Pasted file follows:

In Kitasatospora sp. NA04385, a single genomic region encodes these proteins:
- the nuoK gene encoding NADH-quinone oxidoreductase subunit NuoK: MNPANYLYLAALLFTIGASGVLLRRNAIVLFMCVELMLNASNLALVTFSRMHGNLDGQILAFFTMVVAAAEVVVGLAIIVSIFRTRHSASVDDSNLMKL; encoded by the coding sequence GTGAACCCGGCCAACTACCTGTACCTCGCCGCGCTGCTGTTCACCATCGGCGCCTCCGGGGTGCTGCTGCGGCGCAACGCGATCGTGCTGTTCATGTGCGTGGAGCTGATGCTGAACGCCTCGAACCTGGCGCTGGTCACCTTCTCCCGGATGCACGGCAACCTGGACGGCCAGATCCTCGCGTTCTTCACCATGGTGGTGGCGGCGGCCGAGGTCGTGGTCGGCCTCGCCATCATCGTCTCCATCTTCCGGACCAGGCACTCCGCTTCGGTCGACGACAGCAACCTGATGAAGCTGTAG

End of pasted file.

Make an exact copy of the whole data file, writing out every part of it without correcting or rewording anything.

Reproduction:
In Kitasatospora sp. NA04385, a single genomic region encodes these proteins:
- the nuoK gene encoding NADH-quinone oxidoreductase subunit NuoK: MNPANYLYLAALLFTIGASGVLLRRNAIVLFMCVELMLNASNLALVTFSRMHGNLDGQILAFFTMVVAAAEVVVGLAIIVSIFRTRHSASVDDSNLMKL; encoded by the coding sequence GTGAACCCGGCCAACTACCTGTACCTCGCCGCGCTGCTGTTCACCATCGGCGCCTCCGGGGTGCTGCTGCGGCGCAACGCGATCGTGCTGTTCATGTGCGTGGAGCTGATGCTGAACGCCTCGAACCTGGCGCTGGTCACCTTCTCCCGGATGCACGGCAACCTGGACGGCCAGATCCTCGCGTTCTTCACCATGGTGGTGGCGGCGGCCGAGGTCGTGGTCGGCCTCGCCATCATCGTCTCCATCTTCCGGACCAGGCACTCCGCTTCGGTCGACGACAGCAACCTGATGAAGCTGTAG